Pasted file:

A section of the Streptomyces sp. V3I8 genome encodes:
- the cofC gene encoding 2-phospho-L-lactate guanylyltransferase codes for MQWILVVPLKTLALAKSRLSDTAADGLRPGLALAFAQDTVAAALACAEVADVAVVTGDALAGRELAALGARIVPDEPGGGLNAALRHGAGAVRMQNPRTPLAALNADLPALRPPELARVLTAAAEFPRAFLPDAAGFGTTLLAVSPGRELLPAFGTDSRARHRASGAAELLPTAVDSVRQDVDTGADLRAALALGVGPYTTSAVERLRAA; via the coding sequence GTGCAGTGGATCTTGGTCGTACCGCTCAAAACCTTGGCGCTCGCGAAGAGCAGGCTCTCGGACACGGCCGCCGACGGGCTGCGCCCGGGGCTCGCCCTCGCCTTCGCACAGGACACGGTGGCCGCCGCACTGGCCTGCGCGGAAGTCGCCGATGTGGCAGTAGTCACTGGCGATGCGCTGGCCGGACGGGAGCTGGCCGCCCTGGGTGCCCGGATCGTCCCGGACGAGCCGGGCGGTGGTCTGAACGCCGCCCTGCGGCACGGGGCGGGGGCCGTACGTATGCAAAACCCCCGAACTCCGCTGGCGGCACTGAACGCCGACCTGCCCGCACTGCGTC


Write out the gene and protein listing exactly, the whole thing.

A section of the Streptomyces sp. V3I8 genome encodes:
- the cofC gene encoding 2-phospho-L-lactate guanylyltransferase codes for MQWILVVPLKTLALAKSRLSDTAADGLRPGLALAFAQDTVAAALACAEVADVAVVTGDALAGRELAALGARIVPDEPGGGLNAALRHGAGAVRMQNPRTPLAALNADLPALRPPELARVLTAAAEFPRAFLPDAAGFGTTLLAVSPGRELLPAFGTDSRARHRASGAAELLPTAVDSVRQDVDTGADLRAALALGVGPYTTSAVERLRAA; via the coding sequence GTGCAGTGGATCTTGGTCGTACCGCTCAAAACCTTGGCGCTCGCGAAGAGCAGGCTCTCGGACACGGCCGCCGACGGGCTGCGCCCGGGGCTCGCCCTCGCCTTCGCACAGGACACGGTGGCCGCCGCACTGGCCTGCGCGGAAGTCGCCGATGTGGCAGTAGTCACTGGCGATGCGCTGGCCGGACGGGAGCTGGCCGCCCTGGGTGCCCGGATCGTCCCGGACGAGCCGGGCGGTGGTCTGAACGCCGCCCTGCGGCACGGGGCGGGGGCCGTACGTATGCAAAACCCCCGAACTCCGCTGGCGGCACTGAACGCCGACCTGCCCGCACTGCGTC